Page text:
“IN MY IDEAL WORLD there’s no alien waste“
Zero waste chef Douglas McMaster creates his utopia
In new TOPIA series MY WORLD OF GOOD, we ask revolutionaries to share their ideal worlds. Douglas McMaster, the ethical Jedi chef-designer behind the world’s first zero waste restaurant, wants us to get rid of social media, apathy – and “alien waste”
Born and raised in Worksop in the north of England, Douglas McMaster, 34, is constantly finding new ways to close the loop and design waste out.
He was named Great Britain’s best young chef when he won a BBC competition at the age of 21, going on to set up a zero waste cafe and restaurant in Sydney and Melbourne. In 2014 he opened Silo in Brighton, the world’s first zero waste restaurant, in 2019 he wrote Silo: The Zero Waste Blueprint to encourage the masses to make the most of what nature gives us, and in 2020 he launched the Zero Waste Cooking School, with free online courses to benefit everyone everywhere. Then, in 2021, Silo London picked up the award for sustainability at the National Restaurant Awards, a Green Michelin Star, and 50 Next award for being a future star in the gastronomical galaxy. Today, the trailblazing kitchen rebel is popularising zero waste with a food system designed from scratch and a damn fine waste-defying menu. We asked the straight-talking radical chef to create his ideal world.
Douglas McMaster: In my World of Good…
… everyone has read The One-Straw Revolution
The One-Straw Revolution is extreme but this is the book to read for anyone interested in the future of sustainability, waste, and a better future. Masanobu Fukuoka is a Japanese farmer-philosopher who is incredibly philosophical about how humans have lost touch of their relationship with nature. It’s deep, abstract and very meta. (Actually, I take that back, what with Mark Zuckerberg’s company. Let’s avoid the word meta!)
… there is no social media
Says the hypocrite who spends so much time on it.
Trying to be perfect is toxic.
… the whole world has watched The Dark Knight Trilogy
The ethical and philosophical significance of the relationship between things that are good and things that are evil is pertinent, precious and brilliantly portrayed. You have to look, not that hard, but you have to look beyond the well-done action. There is so much symbolism and value and meaning in those three films.
… Viagra Boys and Godspeed You! Black Emperor are lauded
Godspeed You! Black Emperor are an extremely intense, atmospheric Canadian post-rock outfit and Viagra Boys are like cultural anarchy. Their music is like a reality check on climate change and an electric shock to apathy. It’s very provocative. I’m afraid of an increased level of apathy. And sharks.
… learning from Sam Harris is compulsory
I think that all humans should try to be more mindful. His Waking Up app is excellent for exploring that world. It really is the vanguard of the movement towards living an examined life, which is obviously incredibly beneficial. The more mindful we can be, the happier we can make people around us. Happy is a bad word… the more okay and the more balanced we can be.
… everyone will be born with mindfulness
You know, the expression, “you can’t see the wood for the trees”? We’re born into a world with rules that we obey, and they are not necessarily good. Being aware of that conditioning means that you can then behave in a way which is – I hate to use the word ‘enlightened’ – but in an aware way that would change everything. Being aware is such a crucial aspect that is absent from mainstream popular culture. I am reading the book Dune at the moment. The details about the prodigal son and how mindful of everything he is are incredible. That’s a really extraordinary symbolic character for how beneficial being aware of things can be. It’s a cliche, but in my world of good, people would be kind.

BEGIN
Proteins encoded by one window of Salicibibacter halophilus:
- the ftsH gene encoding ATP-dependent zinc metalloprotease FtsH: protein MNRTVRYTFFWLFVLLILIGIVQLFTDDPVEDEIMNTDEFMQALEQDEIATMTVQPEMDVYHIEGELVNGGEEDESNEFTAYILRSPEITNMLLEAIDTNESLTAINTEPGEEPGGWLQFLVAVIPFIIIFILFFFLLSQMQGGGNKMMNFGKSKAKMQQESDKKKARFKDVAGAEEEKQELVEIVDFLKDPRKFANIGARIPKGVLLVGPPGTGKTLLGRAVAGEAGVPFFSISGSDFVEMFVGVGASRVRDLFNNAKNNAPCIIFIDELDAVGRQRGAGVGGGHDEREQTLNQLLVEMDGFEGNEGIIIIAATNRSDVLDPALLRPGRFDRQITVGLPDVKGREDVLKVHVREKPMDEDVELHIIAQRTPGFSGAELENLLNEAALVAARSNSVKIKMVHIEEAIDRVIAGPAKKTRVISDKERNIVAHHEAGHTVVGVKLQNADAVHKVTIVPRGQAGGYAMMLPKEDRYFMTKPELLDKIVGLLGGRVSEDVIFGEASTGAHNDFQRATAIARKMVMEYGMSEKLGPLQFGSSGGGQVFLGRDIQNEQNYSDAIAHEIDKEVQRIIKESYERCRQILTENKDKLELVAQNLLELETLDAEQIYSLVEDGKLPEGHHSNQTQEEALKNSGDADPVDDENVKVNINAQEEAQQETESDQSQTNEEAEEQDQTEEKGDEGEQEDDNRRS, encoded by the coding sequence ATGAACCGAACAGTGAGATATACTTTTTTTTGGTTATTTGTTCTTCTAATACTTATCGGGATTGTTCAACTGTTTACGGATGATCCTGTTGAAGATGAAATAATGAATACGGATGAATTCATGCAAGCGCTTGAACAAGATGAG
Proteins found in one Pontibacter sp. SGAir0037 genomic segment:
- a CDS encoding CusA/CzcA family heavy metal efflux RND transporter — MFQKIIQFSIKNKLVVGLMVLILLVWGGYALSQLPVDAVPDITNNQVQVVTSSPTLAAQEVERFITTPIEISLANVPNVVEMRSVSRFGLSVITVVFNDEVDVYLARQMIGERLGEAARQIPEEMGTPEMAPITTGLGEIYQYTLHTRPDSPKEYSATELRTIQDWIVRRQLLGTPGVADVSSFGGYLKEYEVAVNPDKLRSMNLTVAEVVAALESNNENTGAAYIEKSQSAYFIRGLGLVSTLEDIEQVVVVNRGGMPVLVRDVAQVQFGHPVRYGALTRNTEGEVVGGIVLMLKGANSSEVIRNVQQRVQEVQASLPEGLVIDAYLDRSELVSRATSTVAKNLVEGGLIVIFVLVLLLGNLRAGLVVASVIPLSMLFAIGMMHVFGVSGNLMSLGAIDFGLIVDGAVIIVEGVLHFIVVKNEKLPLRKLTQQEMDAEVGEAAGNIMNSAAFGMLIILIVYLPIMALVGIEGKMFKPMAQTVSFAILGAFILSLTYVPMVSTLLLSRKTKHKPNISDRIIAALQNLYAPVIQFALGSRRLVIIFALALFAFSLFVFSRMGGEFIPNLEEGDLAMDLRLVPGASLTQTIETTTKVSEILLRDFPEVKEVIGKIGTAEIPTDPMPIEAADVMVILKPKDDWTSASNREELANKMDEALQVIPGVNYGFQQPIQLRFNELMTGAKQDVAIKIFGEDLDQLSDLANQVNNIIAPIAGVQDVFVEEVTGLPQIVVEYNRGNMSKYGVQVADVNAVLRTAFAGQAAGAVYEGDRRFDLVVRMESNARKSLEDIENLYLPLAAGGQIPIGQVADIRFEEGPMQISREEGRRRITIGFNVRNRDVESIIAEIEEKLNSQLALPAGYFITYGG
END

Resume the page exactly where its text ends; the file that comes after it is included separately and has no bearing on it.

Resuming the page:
… instead of money, there are clear metrics relative to natural resources and their exhaustion
Humans are a virus. We’re obsessed with feeding and eating, and move around as a swarm consuming, consuming, consuming everything. We are eating the earth. Money should be intrinsically connected to natural resources. So if somebody prospers financially, then nature would prosper as a consequence of that financial gain. Nature should be protected and everyone should have access to free water.
… Joost Bakker’s ideas will have become mainstream
I would love to see his future exist. He is a zero waste genius who first said to me, “could you not have a bin?”! I am his Padawan learner.
… Silo won’t have a bin
My dream is to not recycle anything. Our glass crusher is one of the most significant moves on our journey towards this. The two materials we recycle are cardboard and glass. Cardboard is an easier fix, all we need to do is shred and compost it. But processing glass into functional objects of desire and of purpose ourselves is a far greater mountain and our new pottery is the solution. When we master closing that loop, it’s going to be game changing for the entire zero waste industry.
… there is no alien waste
I am collecting bits and bobs of uncontrollable waste – like Sharpies and the foil necks on wine – to make an artwork called ‘Human Error’ or ‘Alien Waste’. I dream of this artwork being perched above the canal in Hackney Wick outside Silo lit up or, even better, at the Tate Modern.
… people will remember Silo for turning the tide
To learn more about closed-loop systems, radical suppliers, off-grid ingredients, waste-free prep and clean farming – check out Doug McMaster’s beautifully crafted book, Silo: The Zero Waste Blueprint – A Food System for the Future. We can all eat fresh, waste less and make the most of what nature gives us.
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